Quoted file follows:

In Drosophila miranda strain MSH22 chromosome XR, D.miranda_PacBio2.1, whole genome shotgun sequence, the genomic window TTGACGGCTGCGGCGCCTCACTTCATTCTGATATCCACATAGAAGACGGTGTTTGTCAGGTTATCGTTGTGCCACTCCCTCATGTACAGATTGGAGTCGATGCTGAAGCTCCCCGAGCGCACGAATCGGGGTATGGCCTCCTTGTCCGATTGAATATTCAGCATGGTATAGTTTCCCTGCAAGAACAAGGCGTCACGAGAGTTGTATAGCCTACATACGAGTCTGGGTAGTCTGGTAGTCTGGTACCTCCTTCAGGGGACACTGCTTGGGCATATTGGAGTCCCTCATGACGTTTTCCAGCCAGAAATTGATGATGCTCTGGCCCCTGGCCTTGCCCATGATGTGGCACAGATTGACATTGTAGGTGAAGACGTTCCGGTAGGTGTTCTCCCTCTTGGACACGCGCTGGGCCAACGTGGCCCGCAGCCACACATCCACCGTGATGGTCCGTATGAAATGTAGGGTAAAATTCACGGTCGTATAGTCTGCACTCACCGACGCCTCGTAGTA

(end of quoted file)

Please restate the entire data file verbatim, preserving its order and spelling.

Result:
In Drosophila miranda strain MSH22 chromosome XR, D.miranda_PacBio2.1, whole genome shotgun sequence, the genomic window TTGACGGCTGCGGCGCCTCACTTCATTCTGATATCCACATAGAAGACGGTGTTTGTCAGGTTATCGTTGTGCCACTCCCTCATGTACAGATTGGAGTCGATGCTGAAGCTCCCCGAGCGCACGAATCGGGGTATGGCCTCCTTGTCCGATTGAATATTCAGCATGGTATAGTTTCCCTGCAAGAACAAGGCGTCACGAGAGTTGTATAGCCTACATACGAGTCTGGGTAGTCTGGTAGTCTGGTACCTCCTTCAGGGGACACTGCTTGGGCATATTGGAGTCCCTCATGACGTTTTCCAGCCAGAAATTGATGATGCTCTGGCCCCTGGCCTTGCCCATGATGTGGCACAGATTGACATTGTAGGTGAAGACGTTCCGGTAGGTGTTCTCCCTCTTGGACACGCGCTGGGCCAACGTGGCCCGCAGCCACACATCCACCGTGATGGTCCGTATGAAATGTAGGGTAAAATTCACGGTCGTATAGTCTGCACTCACCGACGCCTCGTAGTA